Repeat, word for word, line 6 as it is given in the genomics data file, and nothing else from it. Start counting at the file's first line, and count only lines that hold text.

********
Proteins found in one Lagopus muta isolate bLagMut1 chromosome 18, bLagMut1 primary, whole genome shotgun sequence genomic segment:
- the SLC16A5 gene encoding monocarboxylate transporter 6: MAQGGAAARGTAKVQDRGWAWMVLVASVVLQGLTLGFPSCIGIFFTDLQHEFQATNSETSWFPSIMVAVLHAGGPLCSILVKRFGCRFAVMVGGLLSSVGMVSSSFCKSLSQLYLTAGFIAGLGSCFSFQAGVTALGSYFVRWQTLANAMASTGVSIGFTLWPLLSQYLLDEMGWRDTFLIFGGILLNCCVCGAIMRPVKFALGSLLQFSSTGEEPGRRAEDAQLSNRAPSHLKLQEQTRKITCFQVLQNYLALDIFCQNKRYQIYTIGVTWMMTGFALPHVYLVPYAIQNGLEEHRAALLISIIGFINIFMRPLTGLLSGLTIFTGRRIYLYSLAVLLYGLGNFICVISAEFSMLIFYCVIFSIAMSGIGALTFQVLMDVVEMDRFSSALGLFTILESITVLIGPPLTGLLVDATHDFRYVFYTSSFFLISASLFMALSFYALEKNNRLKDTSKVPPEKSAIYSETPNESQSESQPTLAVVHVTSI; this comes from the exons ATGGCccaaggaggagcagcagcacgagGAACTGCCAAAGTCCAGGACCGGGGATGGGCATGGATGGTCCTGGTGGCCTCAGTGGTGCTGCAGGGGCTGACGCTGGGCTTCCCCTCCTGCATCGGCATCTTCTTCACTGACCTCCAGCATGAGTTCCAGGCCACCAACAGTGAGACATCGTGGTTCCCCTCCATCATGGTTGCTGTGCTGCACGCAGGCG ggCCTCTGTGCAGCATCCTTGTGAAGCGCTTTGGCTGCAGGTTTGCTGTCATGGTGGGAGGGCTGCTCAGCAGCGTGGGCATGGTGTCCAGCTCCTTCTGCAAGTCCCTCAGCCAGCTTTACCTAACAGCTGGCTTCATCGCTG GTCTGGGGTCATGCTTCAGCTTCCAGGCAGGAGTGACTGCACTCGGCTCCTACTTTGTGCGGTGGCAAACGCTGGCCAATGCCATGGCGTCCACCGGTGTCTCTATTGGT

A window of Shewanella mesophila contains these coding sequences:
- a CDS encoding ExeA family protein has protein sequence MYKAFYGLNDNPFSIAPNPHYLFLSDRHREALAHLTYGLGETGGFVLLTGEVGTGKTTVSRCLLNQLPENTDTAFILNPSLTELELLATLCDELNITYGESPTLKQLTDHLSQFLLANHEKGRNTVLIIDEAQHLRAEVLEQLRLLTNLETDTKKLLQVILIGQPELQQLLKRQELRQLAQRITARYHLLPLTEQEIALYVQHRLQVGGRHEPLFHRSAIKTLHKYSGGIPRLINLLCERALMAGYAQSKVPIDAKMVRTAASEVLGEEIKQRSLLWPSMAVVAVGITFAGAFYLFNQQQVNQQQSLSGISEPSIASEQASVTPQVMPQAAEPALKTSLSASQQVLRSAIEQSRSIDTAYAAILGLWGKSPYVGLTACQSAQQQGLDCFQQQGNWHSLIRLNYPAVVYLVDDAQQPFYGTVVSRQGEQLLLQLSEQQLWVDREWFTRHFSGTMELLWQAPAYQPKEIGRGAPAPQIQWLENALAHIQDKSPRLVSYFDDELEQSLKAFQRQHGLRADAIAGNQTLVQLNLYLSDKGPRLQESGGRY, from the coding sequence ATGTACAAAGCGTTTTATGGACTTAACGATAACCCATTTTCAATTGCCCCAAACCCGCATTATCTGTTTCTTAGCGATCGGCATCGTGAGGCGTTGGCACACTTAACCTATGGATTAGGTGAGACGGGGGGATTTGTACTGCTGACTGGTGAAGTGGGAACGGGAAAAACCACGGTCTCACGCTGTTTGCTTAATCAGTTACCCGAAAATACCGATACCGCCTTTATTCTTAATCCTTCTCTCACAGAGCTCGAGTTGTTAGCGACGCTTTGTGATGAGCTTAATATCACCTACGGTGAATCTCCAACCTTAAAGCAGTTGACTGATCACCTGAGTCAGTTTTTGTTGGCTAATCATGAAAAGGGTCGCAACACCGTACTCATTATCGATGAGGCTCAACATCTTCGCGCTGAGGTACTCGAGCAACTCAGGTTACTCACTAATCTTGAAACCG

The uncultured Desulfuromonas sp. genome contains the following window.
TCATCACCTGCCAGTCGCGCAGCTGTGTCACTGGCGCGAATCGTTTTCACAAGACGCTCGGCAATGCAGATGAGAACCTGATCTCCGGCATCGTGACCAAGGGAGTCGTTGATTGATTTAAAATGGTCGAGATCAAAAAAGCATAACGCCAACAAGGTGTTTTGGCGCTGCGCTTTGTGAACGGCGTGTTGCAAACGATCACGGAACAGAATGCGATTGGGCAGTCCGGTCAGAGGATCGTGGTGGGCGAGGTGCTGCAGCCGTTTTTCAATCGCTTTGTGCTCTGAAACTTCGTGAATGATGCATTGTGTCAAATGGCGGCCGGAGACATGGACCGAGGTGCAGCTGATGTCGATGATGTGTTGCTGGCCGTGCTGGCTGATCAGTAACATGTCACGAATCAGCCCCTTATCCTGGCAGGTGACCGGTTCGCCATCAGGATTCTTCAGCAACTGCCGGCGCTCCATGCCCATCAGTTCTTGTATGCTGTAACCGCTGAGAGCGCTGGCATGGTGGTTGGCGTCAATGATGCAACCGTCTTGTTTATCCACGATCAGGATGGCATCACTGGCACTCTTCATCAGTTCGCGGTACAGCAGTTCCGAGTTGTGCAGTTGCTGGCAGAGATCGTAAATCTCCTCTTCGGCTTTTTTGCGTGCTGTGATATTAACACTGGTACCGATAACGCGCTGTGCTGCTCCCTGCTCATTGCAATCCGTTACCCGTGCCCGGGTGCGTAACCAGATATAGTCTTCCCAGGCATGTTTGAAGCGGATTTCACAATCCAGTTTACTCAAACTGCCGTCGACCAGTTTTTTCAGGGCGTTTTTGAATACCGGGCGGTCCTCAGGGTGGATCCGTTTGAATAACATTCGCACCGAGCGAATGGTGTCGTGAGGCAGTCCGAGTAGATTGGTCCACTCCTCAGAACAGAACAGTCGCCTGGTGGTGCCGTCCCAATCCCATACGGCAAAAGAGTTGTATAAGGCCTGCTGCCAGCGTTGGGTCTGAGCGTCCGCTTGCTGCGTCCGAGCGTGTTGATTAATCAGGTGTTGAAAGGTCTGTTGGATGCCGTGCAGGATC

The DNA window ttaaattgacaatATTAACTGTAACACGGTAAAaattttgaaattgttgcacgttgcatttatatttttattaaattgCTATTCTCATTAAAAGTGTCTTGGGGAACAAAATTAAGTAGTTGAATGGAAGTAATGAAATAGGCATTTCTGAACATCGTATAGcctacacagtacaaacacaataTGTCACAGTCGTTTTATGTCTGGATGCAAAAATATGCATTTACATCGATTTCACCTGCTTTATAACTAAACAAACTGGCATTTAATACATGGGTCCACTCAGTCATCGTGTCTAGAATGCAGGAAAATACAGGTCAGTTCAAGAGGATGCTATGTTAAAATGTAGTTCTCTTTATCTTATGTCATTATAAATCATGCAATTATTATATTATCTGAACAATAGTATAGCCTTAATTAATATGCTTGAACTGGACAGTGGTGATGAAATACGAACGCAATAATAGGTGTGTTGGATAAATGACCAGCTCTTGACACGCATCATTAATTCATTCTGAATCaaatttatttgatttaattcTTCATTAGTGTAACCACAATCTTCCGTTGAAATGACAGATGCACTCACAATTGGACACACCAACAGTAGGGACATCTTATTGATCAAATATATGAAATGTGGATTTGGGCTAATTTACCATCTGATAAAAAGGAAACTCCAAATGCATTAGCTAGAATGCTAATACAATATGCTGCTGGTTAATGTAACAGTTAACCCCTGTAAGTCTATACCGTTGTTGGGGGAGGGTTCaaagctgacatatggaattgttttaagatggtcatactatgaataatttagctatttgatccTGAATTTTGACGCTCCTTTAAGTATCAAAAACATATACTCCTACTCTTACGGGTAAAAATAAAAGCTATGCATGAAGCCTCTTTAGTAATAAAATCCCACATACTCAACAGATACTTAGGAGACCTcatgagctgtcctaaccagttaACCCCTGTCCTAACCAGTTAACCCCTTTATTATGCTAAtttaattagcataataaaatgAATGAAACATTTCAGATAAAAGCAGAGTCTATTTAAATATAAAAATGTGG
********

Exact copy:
TCATCACCTGCCAGTCGCGCAGCTGTGTCACTGGCGCGAATCGTTTTCACAAGACGCTCGGCAATGCAGATGAGAACCTGATCTCCGGCATCGTGACCAAGGGAGTCGTTGATTGATTTAAAATGGTCGAGATCAAAAAAGCATAACGCCAACAAGGTGTTTTGGCGCTGCGCTTTGTGAACGGCGTGTTGCAAACGATCACGGAACAGAATGCGATTGGGCAGTCCGGTCAGAGGATCGTGGTGGGCGAGGTGCTGCAGCCGTTTTTCAATCGCTTTGTGCTCTGAAACTTCGTGAATGATGCATTGTGTCAAATGGCGGCCGGAGACATGGACCGAGGTGCAGCTGATGTCGATGATGTGTTGCTGGCCGTGCTGGCTGATCAGTAACATGTCACGAATCAGCCCCTTATCCTGGCAGGTGACCGGTTCGCCATCAGGATTCTTCAGCAACTGCCGGCGCTCCATGCCCATCAGTTCTTGTATGCTGTAACCGCTGAGAGCGCTGGCATGGTGGTTGGCGTCAATGATGCAACCGTCTTGTTTATCCACGATCAGGATGGCATCACTGGCACTCTTCATCAGTTCGCGGTACAGCAGTTCCGAGTTGTGCAGTTGCTGGCAGAGATCGTAAATCTCCTCTTCGGCTTTTTTGCGTGCTGTGATATTAACACTGGTACCGATAACGCGCTGTGCTGCTCCCTGCTCATTGCAATCCGTTACCCGTGCCCGGGTGCGTAACCAGATATAGTCTTCCCAGGCATGTTTGAAGCGGATTTCACAATCCAGTTTACTCAAACTGCCGTCGACCAGTTTTTTCAGGGCGTTTTTGAATACCGGGCGGTCCTCAGGGTGGATCCGTTTGAATAACATTCGCACCGAGCGAATGGTGTCGTGAGGCAGTCCGAGTAGATTGGTCCACTCCTCAGAACAGAACAGTCGCCTGGTGGTGCCGTCCCAATCCCATACGGCAAAAGAGTTGTATAAGGCCTGCTGCCAGCGTTGGGTCTGAGCGTCCGCTTGCTGCGTCCGAGCGTGTTGATTAATCAGGTGTTGAAAGGTCTGTTGGATGCCGTGCAGGATC